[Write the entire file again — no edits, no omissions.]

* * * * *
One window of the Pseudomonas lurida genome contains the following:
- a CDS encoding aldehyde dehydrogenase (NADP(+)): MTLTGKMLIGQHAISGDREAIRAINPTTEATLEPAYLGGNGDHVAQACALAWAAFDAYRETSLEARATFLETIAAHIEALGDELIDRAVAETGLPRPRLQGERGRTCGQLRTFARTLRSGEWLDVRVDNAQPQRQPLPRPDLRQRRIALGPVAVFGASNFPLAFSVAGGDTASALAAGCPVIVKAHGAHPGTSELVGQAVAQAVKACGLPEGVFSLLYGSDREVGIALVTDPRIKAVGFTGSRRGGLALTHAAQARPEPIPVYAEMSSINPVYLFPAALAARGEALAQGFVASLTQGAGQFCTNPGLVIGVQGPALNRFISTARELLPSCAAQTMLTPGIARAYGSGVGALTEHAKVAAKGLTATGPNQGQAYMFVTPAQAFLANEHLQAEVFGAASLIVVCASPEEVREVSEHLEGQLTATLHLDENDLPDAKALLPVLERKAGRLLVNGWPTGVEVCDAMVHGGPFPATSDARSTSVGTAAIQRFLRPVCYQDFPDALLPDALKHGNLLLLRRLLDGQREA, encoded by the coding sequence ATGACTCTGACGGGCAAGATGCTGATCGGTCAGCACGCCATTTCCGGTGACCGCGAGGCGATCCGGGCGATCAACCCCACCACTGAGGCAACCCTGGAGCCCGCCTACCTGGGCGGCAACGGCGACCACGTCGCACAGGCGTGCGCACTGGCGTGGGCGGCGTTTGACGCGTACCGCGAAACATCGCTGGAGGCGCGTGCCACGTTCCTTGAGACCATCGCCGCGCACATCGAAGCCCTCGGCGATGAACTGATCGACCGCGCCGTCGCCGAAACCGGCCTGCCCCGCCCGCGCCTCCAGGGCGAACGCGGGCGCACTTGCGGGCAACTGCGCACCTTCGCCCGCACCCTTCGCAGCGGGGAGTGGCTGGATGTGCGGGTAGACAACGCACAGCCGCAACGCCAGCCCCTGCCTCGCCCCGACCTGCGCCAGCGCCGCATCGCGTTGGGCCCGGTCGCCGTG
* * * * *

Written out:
One window of the Pseudomonas lurida genome contains the following:
- a CDS encoding aldehyde dehydrogenase (NADP(+)): MTLTGKMLIGQHAISGDREAIRAINPTTEATLEPAYLGGNGDHVAQACALAWAAFDAYRETSLEARATFLETIAAHIEALGDELIDRAVAETGLPRPRLQGERGRTCGQLRTFARTLRSGEWLDVRVDNAQPQRQPLPRPDLRQRRIALGPVAVFGASNFPLAFSVAGGDTASALAAGCPVIVKAHGAHPGTSELVGQAVAQAVKACGLPEGVFSLLYGSDREVGIALVTDPRIKAVGFTGSRRGGLALTHAAQARPEPIPVYAEMSSINPVYLFPAALAARGEALAQGFVASLTQGAGQFCTNPGLVIGVQGPALNRFISTARELLPSCAAQTMLTPGIARAYGSGVGALTEHAKVAAKGLTATGPNQGQAYMFVTPAQAFLANEHLQAEVFGAASLIVVCASPEEVREVSEHLEGQLTATLHLDENDLPDAKALLPVLERKAGRLLVNGWPTGVEVCDAMVHGGPFPATSDARSTSVGTAAIQRFLRPVCYQDFPDALLPDALKHGNLLLLRRLLDGQREA, encoded by the coding sequence ATGACTCTGACGGGCAAGATGCTGATCGGTCAGCACGCCATTTCCGGTGACCGCGAGGCGATCCGGGCGATCAACCCCACCACTGAGGCAACCCTGGAGCCCGCCTACCTGGGCGGCAACGGCGACCACGTCGCACAGGCGTGCGCACTGGCGTGGGCGGCGTTTGACGCGTACCGCGAAACATCGCTGGAGGCGCGTGCCACGTTCCTTGAGACCATCGCCGCGCACATCGAAGCCCTCGGCGATGAACTGATCGACCGCGCCGTCGCCGAAACCGGCCTGCCCCGCCCGCGCCTCCAGGGCGAACGCGGGCGCACTTGCGGGCAACTGCGCACCTTCGCCCGCACCCTTCGCAGCGGGGAGTGGCTGGATGTGCGGGTAGACAACGCACAGCCGCAACGCCAGCCCCTGCCTCGCCCCGACCTGCGCCAGCGCCGCATCGCGTTGGGCCCGGTCGCCGTG